‘Peppa Pig’ Kids’ Cartoon Is the Latest Victim of LGBT Ideology

A plea from a mother to entertainment executives everywhere: Please leave our children alone.

A logo for the children's cartoon, Peppa Pig.
A logo for the children's cartoon, Peppa Pig. (photo: chrisdorney / Shutterstock)

As we end this week losing Queen Elizabeth II, who ruled with such a faith-filled heart and a grace that seems to be diminishing from our world, and also remembering the life of St. Teresa of Calcutta 25 years after her death, I was a bit distraught over some other news.

My daughter turned 3 on Tuesday, and my husband and I have been very conscientious with TV viewing, given the muck that takes over technicolor these days. On Labor Day, I introduced my daughter to the animated children’s series Peppa Pig. She has been a fan of the cute, chatty pink pig, as we read a Peppa Pig book that chronicles her baby piggy brother George’s first swimming experience along with Mummy and Daddy Pig. Adorably fun story lines that engage and excite my bubbly toddler are welcome, especially when they feature things she can relate to: Mummy, Daddy and babies. 

Our entrée episode of the series almost seemed pro-life: Little piggies learn that Mummy Rabbit is pregnant and has yet to choose a name for her little bunny. Would the piggies like to think of moniker options? Sure! 

After the episode, it didn’t take long for my Annabelle to request we call her by the name Peppa; and when she asked me, “Who are you?” I dutifully knew the answer to my next play-role: Mummy Pig! We played for about an hour, making one of her stuffed animals Daddy Pig and debating who best fit the role of brother piggy George. 

But it looks like we will go back to the occasional episode of Curious George and leave the British pig family alone, as headlines this week broke the news that this darling show, being under assault since 2019, has now caved to the LGBT lobbying efforts — with an episode that aired in Britain introducing Penny the Polar Bear and her two “mummies” — even having the audacity to entitle the entire segment “Family.”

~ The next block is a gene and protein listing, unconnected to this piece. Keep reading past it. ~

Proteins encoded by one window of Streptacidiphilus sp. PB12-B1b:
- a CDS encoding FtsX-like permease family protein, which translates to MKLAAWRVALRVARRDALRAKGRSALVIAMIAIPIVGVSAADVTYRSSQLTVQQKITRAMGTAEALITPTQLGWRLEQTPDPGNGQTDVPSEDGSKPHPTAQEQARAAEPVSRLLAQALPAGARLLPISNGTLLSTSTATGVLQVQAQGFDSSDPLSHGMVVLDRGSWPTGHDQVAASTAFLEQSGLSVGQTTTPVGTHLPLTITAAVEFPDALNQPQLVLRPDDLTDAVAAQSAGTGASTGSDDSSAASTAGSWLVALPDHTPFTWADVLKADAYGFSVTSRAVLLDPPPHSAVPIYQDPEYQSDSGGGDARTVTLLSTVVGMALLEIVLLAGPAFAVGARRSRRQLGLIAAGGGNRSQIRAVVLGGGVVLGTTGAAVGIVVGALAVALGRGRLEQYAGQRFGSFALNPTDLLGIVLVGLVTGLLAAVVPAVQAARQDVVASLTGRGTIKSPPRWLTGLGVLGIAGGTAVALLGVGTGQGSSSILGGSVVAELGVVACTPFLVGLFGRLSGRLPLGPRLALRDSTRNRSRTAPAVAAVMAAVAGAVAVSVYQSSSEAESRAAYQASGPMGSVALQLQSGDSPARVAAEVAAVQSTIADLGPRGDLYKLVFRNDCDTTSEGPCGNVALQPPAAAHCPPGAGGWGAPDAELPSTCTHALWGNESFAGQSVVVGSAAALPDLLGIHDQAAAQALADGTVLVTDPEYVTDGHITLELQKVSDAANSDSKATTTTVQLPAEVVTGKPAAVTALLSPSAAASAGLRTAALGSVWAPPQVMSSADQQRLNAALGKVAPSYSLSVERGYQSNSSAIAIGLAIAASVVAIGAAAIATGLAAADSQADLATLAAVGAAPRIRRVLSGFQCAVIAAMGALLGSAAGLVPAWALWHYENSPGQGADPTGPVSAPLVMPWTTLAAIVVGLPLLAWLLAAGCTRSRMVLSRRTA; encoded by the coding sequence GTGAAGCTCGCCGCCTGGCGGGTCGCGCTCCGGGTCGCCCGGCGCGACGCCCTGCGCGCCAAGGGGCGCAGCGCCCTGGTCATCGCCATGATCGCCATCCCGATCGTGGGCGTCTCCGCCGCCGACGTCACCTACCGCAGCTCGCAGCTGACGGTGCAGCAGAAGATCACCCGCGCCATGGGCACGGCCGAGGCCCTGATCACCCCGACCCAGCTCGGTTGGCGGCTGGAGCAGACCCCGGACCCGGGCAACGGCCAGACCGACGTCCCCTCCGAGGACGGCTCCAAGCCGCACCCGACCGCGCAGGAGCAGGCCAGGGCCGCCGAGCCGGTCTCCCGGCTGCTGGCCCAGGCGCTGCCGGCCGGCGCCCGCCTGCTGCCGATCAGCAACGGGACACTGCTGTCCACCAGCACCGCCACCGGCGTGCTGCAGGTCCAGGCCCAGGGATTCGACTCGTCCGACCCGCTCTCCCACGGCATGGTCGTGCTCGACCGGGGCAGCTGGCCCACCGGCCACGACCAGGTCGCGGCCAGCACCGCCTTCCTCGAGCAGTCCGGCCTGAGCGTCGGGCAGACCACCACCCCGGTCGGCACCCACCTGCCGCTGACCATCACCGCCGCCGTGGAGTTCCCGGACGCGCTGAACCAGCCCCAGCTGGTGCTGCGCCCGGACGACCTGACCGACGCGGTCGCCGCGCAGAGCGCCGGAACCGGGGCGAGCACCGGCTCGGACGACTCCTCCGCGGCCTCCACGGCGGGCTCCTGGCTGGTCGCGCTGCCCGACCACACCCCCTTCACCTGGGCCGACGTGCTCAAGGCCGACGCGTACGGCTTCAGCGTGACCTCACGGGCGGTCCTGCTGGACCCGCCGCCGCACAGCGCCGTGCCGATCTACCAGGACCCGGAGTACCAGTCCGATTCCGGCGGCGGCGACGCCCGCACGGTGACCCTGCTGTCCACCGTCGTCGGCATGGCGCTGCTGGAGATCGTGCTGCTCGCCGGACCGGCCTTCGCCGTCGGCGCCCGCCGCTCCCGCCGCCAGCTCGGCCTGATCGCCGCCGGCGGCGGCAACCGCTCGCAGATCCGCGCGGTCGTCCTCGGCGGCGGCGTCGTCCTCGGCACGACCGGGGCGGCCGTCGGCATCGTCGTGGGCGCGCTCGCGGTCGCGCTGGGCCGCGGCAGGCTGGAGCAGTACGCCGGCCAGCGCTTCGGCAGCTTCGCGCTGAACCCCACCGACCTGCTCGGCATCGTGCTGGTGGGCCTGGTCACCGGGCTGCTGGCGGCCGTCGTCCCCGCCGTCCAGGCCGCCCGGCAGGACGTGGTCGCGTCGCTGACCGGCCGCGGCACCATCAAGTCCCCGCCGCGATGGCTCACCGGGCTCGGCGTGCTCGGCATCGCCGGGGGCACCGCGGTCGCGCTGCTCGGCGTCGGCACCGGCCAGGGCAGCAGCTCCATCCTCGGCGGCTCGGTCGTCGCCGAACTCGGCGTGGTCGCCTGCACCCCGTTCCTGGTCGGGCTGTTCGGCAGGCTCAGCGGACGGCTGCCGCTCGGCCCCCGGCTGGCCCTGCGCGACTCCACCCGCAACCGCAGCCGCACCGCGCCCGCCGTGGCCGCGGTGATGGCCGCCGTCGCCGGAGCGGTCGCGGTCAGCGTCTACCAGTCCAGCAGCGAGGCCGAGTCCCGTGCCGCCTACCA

This, of course, isn’t the first takeover of family by the modern notion. Pixar caved earlier this summer, adding a homosexual relationship to the beloved Toy Story franchise, a blockbuster movie series that captivated the hearts of children and parents — before this grave error. 

Peppa Pig has the same popularity, having been translated into 40 languages and broadcast in more than 180 countries and territories, including the U.S. Having first launched in 2004, the lobbying efforts that led to this decision started three years ago, and the petition had about 25,000 signatures when these new LGBT-friendly characters came onto the scene. Considered a global phenomenon, the petition was borne from criticism about the show featuring a nuclear family. Apparently a real family is insulting to this faction that is intent upon force-feeding propaganda to young children who are literally just learning to take in the world through their senses: what they feel, see, touch and learn to know, trusting their own memory and understanding.

In the episode this week, the new character Penny says, “I live with my mummy and my other mummy,” a statement that would’ve led to several questions and a look of confusion from my toddler. I am grateful she did not see it.

If there is one thing my daughter is sure of, it’s that a family is a mother, a father and a baby. Just yesterday, we were playing a game making up characters, and she knew to use a low voice when acting as the boy and a higher voice when being the girl. This isn’t because she’s grown up in a world of indoctrination; it’s because these facts are generally clear as day and help her to understand the real world around her. 

As lauded translator and Catholic scholar Anthony Esolen writes in his recent book: “Men and women are made for one another. I believe it, because it is in front of my nose, and I will not let any ideology compel me to pretend that I do not see what is right there to see.” 

I commend Peppa Pig for introducing a character with disabilities, Mandy Mouse, back in 2019. Additions like that are welcome, as they teach little ones true charity and stick to the intent of cartoons: sweet stories to captivate young hearts.

Unfortunately, the LGBT brigade is strong and fierce, as we have seen from this era of cancel culture. Just last weekend, country musician Jason Aldean was cut from his PR firm because his wife expressed gratitude for her parents not taking her to a gender-treatment clinic during her “tomboy phase.” She went on to say: “I will always support my children and do what I can to protect their innocence.”

Such a sad reality that the protection of the innocent is so appalling. But I guess it makes sense in a country that has been slaughtering the unborn for near half a century.

Perhaps poor Peppa and her friends will be driven to a drag show in the next episode, taking place right at their own public library! But it will only cease to make sense to an audience they have captivated for 18-plus years. This is an all-out assault on our culture. We must cling to the truths of the natural world and keep our eyes fixed on God. 

As we remember the beautiful life of Queen Elizabeth II, who has been featured in this British series (and so touchingly appeared of late with Paddington), and the degree of faith Mother Teresa had, I leave you with these words from this dear saint as we pray for a return to innocence:

A father and a mother — by loving their children, by loving one another, they are loving God.